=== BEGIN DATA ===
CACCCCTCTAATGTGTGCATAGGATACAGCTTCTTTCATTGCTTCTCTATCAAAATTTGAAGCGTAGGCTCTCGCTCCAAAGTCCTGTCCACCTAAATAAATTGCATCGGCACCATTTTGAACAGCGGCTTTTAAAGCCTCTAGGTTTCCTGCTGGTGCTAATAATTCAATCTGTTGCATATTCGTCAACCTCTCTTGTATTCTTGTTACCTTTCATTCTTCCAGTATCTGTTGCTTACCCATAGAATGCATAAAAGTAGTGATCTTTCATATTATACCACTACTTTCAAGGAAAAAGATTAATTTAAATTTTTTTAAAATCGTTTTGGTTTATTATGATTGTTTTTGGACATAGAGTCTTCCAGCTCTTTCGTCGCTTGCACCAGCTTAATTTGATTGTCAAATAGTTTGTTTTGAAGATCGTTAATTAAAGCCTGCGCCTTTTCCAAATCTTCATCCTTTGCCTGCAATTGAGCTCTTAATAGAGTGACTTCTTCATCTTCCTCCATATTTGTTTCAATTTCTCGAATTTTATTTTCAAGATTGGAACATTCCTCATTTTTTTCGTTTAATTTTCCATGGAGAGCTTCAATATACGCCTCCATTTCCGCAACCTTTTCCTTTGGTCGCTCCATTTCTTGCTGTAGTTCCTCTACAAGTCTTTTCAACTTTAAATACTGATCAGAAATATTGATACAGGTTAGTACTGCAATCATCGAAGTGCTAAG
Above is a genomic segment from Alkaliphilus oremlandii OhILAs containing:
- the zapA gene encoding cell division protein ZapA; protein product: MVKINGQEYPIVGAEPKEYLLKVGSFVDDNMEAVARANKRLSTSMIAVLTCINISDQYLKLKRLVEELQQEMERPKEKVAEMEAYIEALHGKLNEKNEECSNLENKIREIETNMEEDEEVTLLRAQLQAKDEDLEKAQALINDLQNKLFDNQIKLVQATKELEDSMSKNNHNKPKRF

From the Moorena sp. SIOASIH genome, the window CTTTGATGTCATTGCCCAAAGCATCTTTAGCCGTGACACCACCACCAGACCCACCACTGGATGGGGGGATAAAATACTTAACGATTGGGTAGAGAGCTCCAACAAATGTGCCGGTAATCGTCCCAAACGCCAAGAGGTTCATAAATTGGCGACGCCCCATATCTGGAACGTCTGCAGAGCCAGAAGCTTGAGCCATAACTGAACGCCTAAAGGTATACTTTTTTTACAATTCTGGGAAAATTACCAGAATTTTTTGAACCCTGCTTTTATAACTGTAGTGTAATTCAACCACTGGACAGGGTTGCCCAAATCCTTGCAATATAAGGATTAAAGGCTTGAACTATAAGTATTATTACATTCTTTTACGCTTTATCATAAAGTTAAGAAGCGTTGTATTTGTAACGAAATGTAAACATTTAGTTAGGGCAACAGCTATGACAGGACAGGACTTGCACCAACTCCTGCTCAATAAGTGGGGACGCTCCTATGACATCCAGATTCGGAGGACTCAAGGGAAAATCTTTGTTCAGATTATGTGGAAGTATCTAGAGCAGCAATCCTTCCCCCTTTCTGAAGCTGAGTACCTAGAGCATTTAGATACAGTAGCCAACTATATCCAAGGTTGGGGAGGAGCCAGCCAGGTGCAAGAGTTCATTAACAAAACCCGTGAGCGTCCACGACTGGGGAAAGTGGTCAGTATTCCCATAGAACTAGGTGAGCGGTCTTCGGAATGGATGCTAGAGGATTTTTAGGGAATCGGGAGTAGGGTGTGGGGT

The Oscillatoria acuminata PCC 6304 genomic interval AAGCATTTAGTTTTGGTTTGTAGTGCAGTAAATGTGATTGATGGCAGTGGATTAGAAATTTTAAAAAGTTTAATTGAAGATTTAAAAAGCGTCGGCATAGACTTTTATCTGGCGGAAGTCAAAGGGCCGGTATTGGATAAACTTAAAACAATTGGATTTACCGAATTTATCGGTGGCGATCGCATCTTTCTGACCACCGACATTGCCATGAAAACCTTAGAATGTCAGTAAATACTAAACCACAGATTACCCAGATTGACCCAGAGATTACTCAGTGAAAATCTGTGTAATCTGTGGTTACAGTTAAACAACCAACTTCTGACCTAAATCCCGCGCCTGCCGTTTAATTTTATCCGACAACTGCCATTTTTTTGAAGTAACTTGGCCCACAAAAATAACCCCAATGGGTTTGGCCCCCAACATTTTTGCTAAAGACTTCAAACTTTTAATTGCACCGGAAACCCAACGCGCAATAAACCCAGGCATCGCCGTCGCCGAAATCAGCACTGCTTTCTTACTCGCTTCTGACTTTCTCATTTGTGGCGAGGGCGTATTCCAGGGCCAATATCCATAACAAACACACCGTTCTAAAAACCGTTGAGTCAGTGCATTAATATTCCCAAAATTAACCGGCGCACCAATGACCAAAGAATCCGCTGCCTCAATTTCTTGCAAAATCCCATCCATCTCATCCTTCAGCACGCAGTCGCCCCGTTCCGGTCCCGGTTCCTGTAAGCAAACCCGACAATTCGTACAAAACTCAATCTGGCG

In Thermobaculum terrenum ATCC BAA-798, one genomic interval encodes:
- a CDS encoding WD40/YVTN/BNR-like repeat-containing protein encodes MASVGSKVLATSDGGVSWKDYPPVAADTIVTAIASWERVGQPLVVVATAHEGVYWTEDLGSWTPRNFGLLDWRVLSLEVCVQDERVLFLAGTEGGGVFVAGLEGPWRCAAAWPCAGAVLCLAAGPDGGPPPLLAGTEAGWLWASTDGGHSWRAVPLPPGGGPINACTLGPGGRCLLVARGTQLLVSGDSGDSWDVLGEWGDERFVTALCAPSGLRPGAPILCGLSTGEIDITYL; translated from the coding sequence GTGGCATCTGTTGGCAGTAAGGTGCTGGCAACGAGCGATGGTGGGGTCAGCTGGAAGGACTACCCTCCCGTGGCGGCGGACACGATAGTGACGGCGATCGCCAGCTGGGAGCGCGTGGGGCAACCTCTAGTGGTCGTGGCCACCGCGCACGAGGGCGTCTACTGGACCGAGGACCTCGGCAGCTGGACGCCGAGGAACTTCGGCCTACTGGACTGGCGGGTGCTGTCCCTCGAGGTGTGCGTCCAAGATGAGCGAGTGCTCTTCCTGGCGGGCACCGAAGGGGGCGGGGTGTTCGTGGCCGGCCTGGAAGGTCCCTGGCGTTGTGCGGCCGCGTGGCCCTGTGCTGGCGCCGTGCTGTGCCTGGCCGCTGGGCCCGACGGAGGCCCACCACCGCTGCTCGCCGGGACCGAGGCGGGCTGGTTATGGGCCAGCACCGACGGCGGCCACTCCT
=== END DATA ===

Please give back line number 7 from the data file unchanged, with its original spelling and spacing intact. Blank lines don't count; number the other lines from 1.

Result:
- a CDS encoding WD40/YVTN/BNR-like repeat-containing protein encodes MASVGSKVLATSDGGVSWKDYPPVAADTIVTAIASWERVGQPLVVVATAHEGVYWTEDLGSWTPRNFGLLDWRVLSLEVCVQDERVLFLAGTEGGGVFVAGLEGPWRCAAAWPCAGAVLCLAAGPDGGPPPLLAGTEAGWLWASTDGGHSWRAVPLPPGGGPINACTLGPGGRCLLVARGTQLLVSGDSGDSWDVLGEWGDERFVTALCAPSGLRPGAPILCGLSTGEIDITYL; translated from the coding sequence GTGGCATCTGTTGGCAGTAAGGTGCTGGCAACGAGCGATGGTGGGGTCAGCTGGAAGGACTACCCTCCCGTGGCGGCGGACACGATAGTGACGGCGATCGCCAGCTGGGAGCGCGTGGGGCAACCTCTAGTGGTCGTGGCCACCGCGCACGAGGGCGTCTACTGGACCGAGGACCTCGGCAGCTGGACGCCGAGGAACTTCGGCCTACTGGACTGGCGGGTGCTGTCCCTCGAGGTGTGCGTCCAAGATGAGCGAGTGCTCTTCCTGGCGGGCACCGAAGGGGGCGGGGTGTTCGTGGCCGGCCTGGAAGGTCCCTGGCGTTGTGCGGCCGCGTGGCCCTGTGCTGGCGCCGTGCTGTGCCTGGCCGCTGGGCCCGACGGAGGCCCACCACCGCTGCTCGCCGGGACCGAGGCGGGCTGGTTATGGGCCAGCACCGACGGCGGCCACTCCT